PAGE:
3-2-1 Best PracticeOne of the data center’s biggest challenges is protecting digital archive assets without adding greater burdens to an already over stretched IT staff and budget. In fact, most CIOs today are being asked to do more with less. Budgets are being cut while demands for ever more sophisticated IT requirements continue unabated. These new economic realities are forcing a major rethink across the IT industry as senior level professionals search for ways to increase efficiencies through the optimization of their existing resources.

In these trying times, it’s prudent to go back to basics and review the foundation of a sound IT strategy. This is exactly what the 3-2-1 Best Practice approach is all about. Endorsed by leading storage industry analysts, 3-2-1 provides a very a simple, yet reliable approach to securing data for the long term through the efficient optimization of IT resources.

In short, the 3-2-1 Archiving and Data Protection Best Practice advocates that a minimum of 3 copies of all business critical data be retained, these copies should be kept on 2 different types of storage media, and at least one copy should be offsite on removable media.

This simple Best Practice approach provides a very solid foundation for a robust archive architecture without demanding proprietary hardware or infrastructure. When properly deployed, 3-2-1 makes very effective use of IT resources, reducing the excessive level of hardware over provisioning that exists within many data centers. 3-2-1 also delivers a level of structural redundancy that completely eliminates the need for archive backup.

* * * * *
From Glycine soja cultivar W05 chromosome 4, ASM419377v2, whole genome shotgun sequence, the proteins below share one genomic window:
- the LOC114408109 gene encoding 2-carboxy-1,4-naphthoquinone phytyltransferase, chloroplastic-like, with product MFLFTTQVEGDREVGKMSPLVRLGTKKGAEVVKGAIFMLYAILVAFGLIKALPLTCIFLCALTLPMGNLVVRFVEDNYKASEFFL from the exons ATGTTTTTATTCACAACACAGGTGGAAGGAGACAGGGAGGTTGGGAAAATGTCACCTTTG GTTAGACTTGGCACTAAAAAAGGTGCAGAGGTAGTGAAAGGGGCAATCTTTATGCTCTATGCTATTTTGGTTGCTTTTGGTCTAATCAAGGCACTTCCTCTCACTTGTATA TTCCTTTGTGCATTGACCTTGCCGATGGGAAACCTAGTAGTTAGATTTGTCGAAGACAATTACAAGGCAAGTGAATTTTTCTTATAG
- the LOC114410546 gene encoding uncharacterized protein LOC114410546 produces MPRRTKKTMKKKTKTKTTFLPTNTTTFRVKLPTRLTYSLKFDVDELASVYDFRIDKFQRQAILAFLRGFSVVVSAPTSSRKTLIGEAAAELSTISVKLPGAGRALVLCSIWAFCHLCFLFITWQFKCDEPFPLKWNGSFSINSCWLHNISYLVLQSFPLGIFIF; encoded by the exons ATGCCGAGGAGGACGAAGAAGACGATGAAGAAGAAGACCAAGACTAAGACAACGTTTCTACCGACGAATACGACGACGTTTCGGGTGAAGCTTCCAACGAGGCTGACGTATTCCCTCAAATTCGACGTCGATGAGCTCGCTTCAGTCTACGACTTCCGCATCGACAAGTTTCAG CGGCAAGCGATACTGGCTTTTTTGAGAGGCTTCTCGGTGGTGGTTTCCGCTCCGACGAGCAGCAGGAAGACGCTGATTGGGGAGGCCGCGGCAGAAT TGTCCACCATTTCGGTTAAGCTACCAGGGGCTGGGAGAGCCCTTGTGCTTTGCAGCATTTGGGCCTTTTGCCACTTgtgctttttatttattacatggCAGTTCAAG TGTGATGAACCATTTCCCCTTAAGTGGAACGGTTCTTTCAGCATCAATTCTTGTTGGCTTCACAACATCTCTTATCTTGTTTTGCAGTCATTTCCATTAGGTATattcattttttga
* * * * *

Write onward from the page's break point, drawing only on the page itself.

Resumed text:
In difficult economic times, financial objectives must be met without compromising business requirements. An archive based on 3-2-1 enables

CIOs to make effective use of their hardware infrastructure, reducing the need for capital acquisition and lowering power consumption. The intrinsic redundancy of 3-2-1 slashes the administrative and resource burden of backup, saving time and money. All this can be achieved while meeting essential business requirements for long term data availability, and creating a framework for regulatory compliance.

3-2-1 Archive Benefits

  • Reduce the demand for IT capital acquisition
  • Optimize the use of existing IT infrastructure
  • Eliminate backup overhead for archive data
  • Lower power consumption costs and carbon footprint
  • Deliver robust availability for archive data
  • Create a foundation for regulatory compliance